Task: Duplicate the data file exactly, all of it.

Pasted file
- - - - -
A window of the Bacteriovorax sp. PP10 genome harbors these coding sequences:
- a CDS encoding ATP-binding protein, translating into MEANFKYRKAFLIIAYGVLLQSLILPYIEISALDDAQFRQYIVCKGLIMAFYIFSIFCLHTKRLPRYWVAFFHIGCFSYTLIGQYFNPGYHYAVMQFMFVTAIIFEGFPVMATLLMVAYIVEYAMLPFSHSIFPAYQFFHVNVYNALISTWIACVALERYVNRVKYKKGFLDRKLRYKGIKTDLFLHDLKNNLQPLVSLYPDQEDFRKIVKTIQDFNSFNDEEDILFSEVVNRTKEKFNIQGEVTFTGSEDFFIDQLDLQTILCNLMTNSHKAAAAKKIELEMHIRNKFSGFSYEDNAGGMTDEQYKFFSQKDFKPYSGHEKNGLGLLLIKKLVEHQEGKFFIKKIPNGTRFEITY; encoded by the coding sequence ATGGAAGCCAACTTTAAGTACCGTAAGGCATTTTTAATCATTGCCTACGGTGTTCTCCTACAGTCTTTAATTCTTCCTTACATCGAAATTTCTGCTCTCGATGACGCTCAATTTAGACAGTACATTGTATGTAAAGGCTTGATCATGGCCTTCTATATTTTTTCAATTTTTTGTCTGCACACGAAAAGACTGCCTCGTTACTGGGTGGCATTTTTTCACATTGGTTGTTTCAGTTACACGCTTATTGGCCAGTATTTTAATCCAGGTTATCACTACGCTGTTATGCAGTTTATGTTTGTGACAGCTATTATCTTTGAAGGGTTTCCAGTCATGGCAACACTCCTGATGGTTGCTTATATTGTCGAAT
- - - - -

A window of the Bacteriovorax sp. PP10 genome harbors these coding sequences:
- a CDS encoding ATP-binding protein, translating into MEANFKYRKAFLIIAYGVLLQSLILPYIEISALDDAQFRQYIVCKGLIMAFYIFSIFCLHTKRLPRYWVAFFHIGCFSYTLIGQYFNPGYHYAVMQFMFVTAIIFEGFPVMATLLMVAYIVEYAMLPFSHSIFPAYQFFHVNVYNALISTWIACVALERYVNRVKYKKGFLDRKLRYKGIKTDLFLHDLKNNLQPLVSLYPDQEDFRKIVKTIQDFNSFNDEEDILFSEVVNRTKEKFNIQGEVTFTGSEDFFIDQLDLQTILCNLMTNSHKAAAAKKIELEMHIRNKFSGFSYEDNAGGMTDEQYKFFSQKDFKPYSGHEKNGLGLLLIKKLVEHQEGKFFIKKIPNGTRFEITY; encoded by the coding sequence ATGGAAGCCAACTTTAAGTACCGTAAGGCATTTTTAATCATTGCCTACGGTGTTCTCCTACAGTCTTTAATTCTTCCTTACATCGAAATTTCTGCTCTCGATGACGCTCAATTTAGACAGTACATTGTATGTAAAGGCTTGATCATGGCCTTCTATATTTTTTCAATTTTTTGTCTGCACACGAAAAGACTGCCTCGTTACTGGGTGGCATTTTTTCACATTGGTTGTTTCAGTTACACGCTTATTGGCCAGTATTTTAATCCAGGTTATCACTACGCTGTTATGCAGTTTATGTTTGTGACAGCTATTATCTTTGAAGGGTTTCCAGTCATGGCAACACTCCTGATGGTTGCTTATATTGTCGAAT